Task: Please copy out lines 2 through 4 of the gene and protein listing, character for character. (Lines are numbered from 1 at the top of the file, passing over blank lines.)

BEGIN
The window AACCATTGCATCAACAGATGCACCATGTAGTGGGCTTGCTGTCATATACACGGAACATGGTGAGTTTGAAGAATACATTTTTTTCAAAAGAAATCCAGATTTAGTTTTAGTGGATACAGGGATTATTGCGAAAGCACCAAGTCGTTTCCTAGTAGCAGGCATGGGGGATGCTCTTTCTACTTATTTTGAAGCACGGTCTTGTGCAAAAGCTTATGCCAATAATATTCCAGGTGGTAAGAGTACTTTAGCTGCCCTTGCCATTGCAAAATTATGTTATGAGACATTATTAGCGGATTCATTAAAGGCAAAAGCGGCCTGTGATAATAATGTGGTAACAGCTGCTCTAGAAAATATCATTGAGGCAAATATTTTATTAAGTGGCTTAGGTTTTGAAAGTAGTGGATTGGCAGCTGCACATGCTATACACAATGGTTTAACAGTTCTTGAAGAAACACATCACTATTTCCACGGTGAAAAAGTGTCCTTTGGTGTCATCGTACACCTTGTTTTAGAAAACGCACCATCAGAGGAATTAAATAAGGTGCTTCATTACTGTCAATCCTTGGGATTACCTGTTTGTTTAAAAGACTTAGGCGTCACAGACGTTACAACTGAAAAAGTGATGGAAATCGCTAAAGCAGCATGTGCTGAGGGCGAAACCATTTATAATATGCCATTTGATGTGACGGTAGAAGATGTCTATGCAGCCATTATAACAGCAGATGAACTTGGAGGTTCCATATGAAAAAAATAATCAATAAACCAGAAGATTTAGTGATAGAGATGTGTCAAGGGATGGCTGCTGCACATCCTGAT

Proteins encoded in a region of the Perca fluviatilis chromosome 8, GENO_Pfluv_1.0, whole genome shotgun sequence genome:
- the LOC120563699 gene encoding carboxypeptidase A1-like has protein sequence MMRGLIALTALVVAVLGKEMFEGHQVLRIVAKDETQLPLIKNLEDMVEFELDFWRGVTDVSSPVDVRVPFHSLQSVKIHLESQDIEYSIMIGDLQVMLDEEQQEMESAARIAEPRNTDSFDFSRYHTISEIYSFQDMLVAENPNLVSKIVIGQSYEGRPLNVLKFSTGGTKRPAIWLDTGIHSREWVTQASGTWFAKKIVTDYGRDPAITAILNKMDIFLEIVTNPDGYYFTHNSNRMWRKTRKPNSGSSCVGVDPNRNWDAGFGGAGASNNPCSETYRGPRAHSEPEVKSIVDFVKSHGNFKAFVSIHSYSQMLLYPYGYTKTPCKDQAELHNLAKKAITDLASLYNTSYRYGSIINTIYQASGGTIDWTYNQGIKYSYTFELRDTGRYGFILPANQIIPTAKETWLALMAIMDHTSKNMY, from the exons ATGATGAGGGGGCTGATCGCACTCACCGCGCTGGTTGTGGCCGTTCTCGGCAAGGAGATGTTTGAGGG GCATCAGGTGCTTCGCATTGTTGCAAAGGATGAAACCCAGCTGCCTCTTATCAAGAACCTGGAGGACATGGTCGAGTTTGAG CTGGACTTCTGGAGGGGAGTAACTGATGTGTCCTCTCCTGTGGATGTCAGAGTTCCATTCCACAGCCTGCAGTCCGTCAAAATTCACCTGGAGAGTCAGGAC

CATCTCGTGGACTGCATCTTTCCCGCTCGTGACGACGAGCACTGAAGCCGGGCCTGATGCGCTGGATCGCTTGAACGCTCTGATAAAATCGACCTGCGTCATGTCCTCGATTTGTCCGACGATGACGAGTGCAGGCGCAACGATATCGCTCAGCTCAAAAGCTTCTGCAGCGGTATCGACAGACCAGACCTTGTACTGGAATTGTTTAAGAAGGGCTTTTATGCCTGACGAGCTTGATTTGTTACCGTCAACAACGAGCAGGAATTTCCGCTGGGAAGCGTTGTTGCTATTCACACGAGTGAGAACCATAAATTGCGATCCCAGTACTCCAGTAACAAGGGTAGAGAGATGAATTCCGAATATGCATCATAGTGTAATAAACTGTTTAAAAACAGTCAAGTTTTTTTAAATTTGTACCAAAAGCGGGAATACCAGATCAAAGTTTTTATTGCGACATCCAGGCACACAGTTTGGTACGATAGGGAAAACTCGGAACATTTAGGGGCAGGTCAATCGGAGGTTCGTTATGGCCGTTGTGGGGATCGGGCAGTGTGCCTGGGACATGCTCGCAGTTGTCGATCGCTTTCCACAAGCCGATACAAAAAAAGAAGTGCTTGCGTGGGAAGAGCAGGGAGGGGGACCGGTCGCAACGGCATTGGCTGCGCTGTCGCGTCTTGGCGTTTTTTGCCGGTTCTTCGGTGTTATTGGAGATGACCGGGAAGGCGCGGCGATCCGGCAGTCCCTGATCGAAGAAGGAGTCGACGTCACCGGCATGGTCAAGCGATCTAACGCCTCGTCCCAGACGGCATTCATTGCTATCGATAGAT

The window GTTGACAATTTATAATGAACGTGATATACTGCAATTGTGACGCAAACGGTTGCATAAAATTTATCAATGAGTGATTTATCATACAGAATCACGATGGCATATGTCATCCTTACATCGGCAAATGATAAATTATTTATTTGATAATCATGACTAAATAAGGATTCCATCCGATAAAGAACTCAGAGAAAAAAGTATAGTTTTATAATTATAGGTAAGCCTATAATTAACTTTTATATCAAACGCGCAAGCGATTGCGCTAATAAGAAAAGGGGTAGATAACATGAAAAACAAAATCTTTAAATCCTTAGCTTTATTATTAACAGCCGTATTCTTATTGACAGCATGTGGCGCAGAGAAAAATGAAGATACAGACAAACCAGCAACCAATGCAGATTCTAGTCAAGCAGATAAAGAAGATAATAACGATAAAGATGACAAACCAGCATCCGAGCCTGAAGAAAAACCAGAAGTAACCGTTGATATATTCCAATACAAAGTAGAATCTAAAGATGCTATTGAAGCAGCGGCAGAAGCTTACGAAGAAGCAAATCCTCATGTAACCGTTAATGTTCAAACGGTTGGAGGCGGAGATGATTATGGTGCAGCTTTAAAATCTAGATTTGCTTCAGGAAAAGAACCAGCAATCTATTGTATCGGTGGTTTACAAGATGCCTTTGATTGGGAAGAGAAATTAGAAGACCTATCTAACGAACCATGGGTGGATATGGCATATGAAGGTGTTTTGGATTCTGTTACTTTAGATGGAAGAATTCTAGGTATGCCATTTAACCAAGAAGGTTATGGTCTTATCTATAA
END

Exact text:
Proteins encoded in a region of the Perca fluviatilis chromosome 8, GENO_Pfluv_1.0, whole genome shotgun sequence genome:
- the LOC120563699 gene encoding carboxypeptidase A1-like has protein sequence MMRGLIALTALVVAVLGKEMFEGHQVLRIVAKDETQLPLIKNLEDMVEFELDFWRGVTDVSSPVDVRVPFHSLQSVKIHLESQDIEYSIMIGDLQVMLDEEQQEMESAARIAEPRNTDSFDFSRYHTISEIYSFQDMLVAENPNLVSKIVIGQSYEGRPLNVLKFSTGGTKRPAIWLDTGIHSREWVTQASGTWFAKKIVTDYGRDPAITAILNKMDIFLEIVTNPDGYYFTHNSNRMWRKTRKPNSGSSCVGVDPNRNWDAGFGGAGASNNPCSETYRGPRAHSEPEVKSIVDFVKSHGNFKAFVSIHSYSQMLLYPYGYTKTPCKDQAELHNLAKKAITDLASLYNTSYRYGSIINTIYQASGGTIDWTYNQGIKYSYTFELRDTGRYGFILPANQIIPTAKETWLALMAIMDHTSKNMY, from the exons ATGATGAGGGGGCTGATCGCACTCACCGCGCTGGTTGTGGCCGTTCTCGGCAAGGAGATGTTTGAGGG GCATCAGGTGCTTCGCATTGTTGCAAAGGATGAAACCCAGCTGCCTCTTATCAAGAACCTGGAGGACATGGTCGAGTTTGAG CTGGACTTCTGGAGGGGAGTAACTGATGTGTCCTCTCCTGTGGATGTCAGAGTTCCATTCCACAGCCTGCAGTCCGTCAAAATTCACCTGGAGAGTCAGGAC

CATCTCGTGGACTGCATCTTTCCCGCTCGTGACGACGAGCACTGAAGCCGGGCCTGATGCGCTGGATCGCTTGAACGCTCTGATAAAATCGACCTGCGTCATGTCCTCGATTTGTCCGACGATGACGAGTGCAGGCGCAACGATATCGCTCAGCTCAAAAGCTTCTGCAGCGGTATCGACAGACCAGACCTTGTACTGGAATTGTTTAAGAAGGGCTTTTATGCCTGACGAGCTTGATTTGTTACCGTCAACAACGAGCAGGAATTTCCGCTGGGAAGCGTTGTTGCTATTCACACGAGTGAGAACCATAAATTGCGATCCCAGTACTCCAGTAACAAGGGTAGAGAGATGAATTCCGAATATGCATCATAGTGTAATAAACTGTTTAAAAACAGTCAAGTTTTTTTAAATTTGTACCAAAAGCGGGAATACCAGATCAAAGTTTTTATTGCGACATCCAGGCACACAGTTTGGTACGATAGGGAAAACTCGGAACATTTAGGGGCAGGTCAATCGGAGGTTCGTTATGGCCGTTGTGGGGATCGGGCAGTGTGCCTGGGACATGCTCGCAGTTGTCGATCGCTTTCCACAAGCCGATACAAAAAAAGAAGTGCTTGCGTGGGAAGAGCAGGGAGGGGGACCGGTCGCAACGGCATTGGCTGCGCTGTCGCGTCTTGGCGTTTTTTGCCGGTTCTTCGGTGTTATTGGAGATGACCGGGAAGGCGCGGCGATCCGGCAGTCCCTGATCGAAGAAGGAGTCGACGTCACCGGCATGGTCAAGCGATCTAACGCCTCGTCCCAGACGGCATTCATTGCTATCGATAGAT